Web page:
The Other News From England.

19 March 2001.

(only 25 hours late this week)

Index of earlier issues - click here.

(Those who like digging about will find that there are hundreds of articles on many subjects to be found on this site.)

Old issues.

There are some much earlier Other News on this site. Click below.

early Othernews - 1992, 93, 94.

Bonnington Cafe and Bonnington Square.

This Saturday, either an act yet to be chosen or Gabriele Gad and Hugh Harris playing old-fashioned melodic jazz. HH plays saxophone, GG plays piano. Quite a popular act, and it gets very full in there. No charge, but the hat goes round.

Bonnington cafe is a communally owned cafe in Vauxhall, Central London. The atmosphere is somewhat Bohemian, international, friendly, educated, and much wine (bought from the corner shop across the road) gets drunk. Good quality vegetarian. Cheap. The only lighting is usually candles stuck in wine bottles, and the furniture is a collection of odds and sods that people have thrown out. The overall result is relaxed and pleasing. People tend to spend the whole evening over their meal, and engage in discussion with those on other tables, the caterer, the band, passers through......

Bonnington Cafe, Vauxhall Grove, London SW8 UK. Near Vauxhall underground and mainline station, buses 185, 36, 2, 88, 322 and others. Booking is difficult.

Community economics.

Southwark Social Investment Forum is on the 7th. April at Clubland, Walworth Rd., London SE17 - near the junction with Albany Road. Community groups of many kinds, including LETS, green, musical groups, Sinclair Music School, choirs, theatrical, and etc. A free stall is available for your organisation as long as it is some sort of a community thing.

Not council sponsored, so it should be quite good fun.

Creative Rights Alliance.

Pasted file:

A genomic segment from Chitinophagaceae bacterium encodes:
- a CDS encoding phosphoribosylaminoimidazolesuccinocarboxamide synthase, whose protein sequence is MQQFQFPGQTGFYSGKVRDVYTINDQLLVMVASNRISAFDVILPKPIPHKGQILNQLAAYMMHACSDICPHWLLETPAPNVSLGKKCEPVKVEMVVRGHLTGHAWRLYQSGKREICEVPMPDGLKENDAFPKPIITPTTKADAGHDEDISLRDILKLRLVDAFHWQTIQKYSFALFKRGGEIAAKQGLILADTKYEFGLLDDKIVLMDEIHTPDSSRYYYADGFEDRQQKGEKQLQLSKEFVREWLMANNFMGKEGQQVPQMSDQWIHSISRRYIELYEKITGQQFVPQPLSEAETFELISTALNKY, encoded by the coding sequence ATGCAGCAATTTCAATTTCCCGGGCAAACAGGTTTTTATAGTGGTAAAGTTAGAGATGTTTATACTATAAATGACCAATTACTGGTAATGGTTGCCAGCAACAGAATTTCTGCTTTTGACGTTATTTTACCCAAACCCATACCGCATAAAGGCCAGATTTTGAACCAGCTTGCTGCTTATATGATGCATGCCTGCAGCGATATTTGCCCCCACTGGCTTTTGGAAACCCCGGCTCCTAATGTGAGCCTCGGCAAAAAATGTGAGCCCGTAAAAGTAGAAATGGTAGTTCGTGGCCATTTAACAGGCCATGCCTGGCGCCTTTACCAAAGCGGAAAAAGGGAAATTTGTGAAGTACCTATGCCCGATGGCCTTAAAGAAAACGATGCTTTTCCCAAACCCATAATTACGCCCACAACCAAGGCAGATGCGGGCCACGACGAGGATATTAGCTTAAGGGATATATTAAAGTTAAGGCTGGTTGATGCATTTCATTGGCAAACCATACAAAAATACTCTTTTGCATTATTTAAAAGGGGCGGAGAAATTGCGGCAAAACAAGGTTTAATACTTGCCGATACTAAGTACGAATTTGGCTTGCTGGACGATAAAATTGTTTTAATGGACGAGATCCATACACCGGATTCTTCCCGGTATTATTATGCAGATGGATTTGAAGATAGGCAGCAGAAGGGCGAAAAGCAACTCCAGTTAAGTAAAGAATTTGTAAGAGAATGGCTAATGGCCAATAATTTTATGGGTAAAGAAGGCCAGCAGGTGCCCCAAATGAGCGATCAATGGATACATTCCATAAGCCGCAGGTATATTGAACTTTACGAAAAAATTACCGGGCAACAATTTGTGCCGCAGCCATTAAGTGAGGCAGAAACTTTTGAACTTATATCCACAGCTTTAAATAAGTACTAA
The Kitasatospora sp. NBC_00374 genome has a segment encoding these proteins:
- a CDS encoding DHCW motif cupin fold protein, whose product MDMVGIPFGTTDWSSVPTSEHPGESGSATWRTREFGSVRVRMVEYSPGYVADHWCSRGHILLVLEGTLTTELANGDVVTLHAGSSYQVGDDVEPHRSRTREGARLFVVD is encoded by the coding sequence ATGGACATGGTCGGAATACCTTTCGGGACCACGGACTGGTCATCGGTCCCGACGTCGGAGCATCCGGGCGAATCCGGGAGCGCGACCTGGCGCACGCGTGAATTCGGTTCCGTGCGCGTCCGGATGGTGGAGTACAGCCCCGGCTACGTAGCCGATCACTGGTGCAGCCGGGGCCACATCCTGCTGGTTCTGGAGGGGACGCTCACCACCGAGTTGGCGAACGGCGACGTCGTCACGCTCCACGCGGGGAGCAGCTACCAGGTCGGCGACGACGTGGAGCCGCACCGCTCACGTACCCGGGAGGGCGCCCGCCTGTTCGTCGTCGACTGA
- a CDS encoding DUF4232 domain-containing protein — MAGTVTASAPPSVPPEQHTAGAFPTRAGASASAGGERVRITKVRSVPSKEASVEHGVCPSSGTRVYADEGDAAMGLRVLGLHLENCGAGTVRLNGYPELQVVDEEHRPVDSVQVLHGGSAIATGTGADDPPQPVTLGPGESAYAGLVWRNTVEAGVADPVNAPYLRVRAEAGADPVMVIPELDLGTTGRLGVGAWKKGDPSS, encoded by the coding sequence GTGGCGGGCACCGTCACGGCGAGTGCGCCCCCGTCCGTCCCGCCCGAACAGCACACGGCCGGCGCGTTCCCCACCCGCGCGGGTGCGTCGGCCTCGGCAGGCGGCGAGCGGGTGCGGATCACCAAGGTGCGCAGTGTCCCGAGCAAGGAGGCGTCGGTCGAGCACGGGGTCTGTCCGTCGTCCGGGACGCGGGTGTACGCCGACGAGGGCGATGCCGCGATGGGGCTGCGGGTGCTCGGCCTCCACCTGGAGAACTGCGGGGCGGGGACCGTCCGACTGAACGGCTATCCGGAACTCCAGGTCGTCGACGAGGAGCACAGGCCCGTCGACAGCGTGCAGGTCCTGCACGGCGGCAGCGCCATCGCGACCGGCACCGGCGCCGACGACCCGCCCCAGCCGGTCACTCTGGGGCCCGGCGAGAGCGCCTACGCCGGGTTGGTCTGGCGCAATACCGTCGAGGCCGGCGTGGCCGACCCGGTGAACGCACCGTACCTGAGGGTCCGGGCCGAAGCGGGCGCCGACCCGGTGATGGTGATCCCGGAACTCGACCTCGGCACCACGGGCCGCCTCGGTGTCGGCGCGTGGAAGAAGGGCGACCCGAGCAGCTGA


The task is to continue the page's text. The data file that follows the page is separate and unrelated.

These people met for the first time this week at the National Film Theatre. They are an alliance of 'creatives' of many kinds (mostly freelancers), including (my own part in it) British Music Writer's Council and the Musicians' Union.

The problem we met to discuss was the way the large corporations who have control of such media as television and newspapers have started only to offer contracts to pay a few pounds for somebody's creative effort and expect to be given the copyright of it to use forever apparently without payment (in perpetuity). If the creator refuses the conditions, the company offers them the choice of either having the work on those terms or they (the company) will offer the job to somebody else. As the creator these days is nearly always just about on the breadline they are (as it were) bludgeoned into acceptance of a completely unfair and barely legal contract. Many would call this a cheapskate swindle of the first order, and the group met to decide on ways of working together as a group to counter this. It was noted that in the rest of Europe this question is dealt with in a much more civilised manner (but then they are neither British nor American in Europe), but there seemed to be little confidence that the government here would legislate in a like manner to ensure a basic fairness. An MP had been at the meeting to express sympathy and to seem to express the intention of doing something, apologising for the minister who should have been there, who had disappeared because of the foot and mouth problem (maybe to see the mass extermination of thousands of farm animals for failing to stay fit and well in the unnatural conditions we keep them in - righteous stuff, indeed).

The media were invited, but of course the last thing they would want to do would be to report on this meeting. The BBC, for instance, still have the public believing that they use the public money they get (from our taxes) to treat their employees and contractors honorably and justly, and this illusion would be destroyed within minutes if there was any proper coverage of the meeting.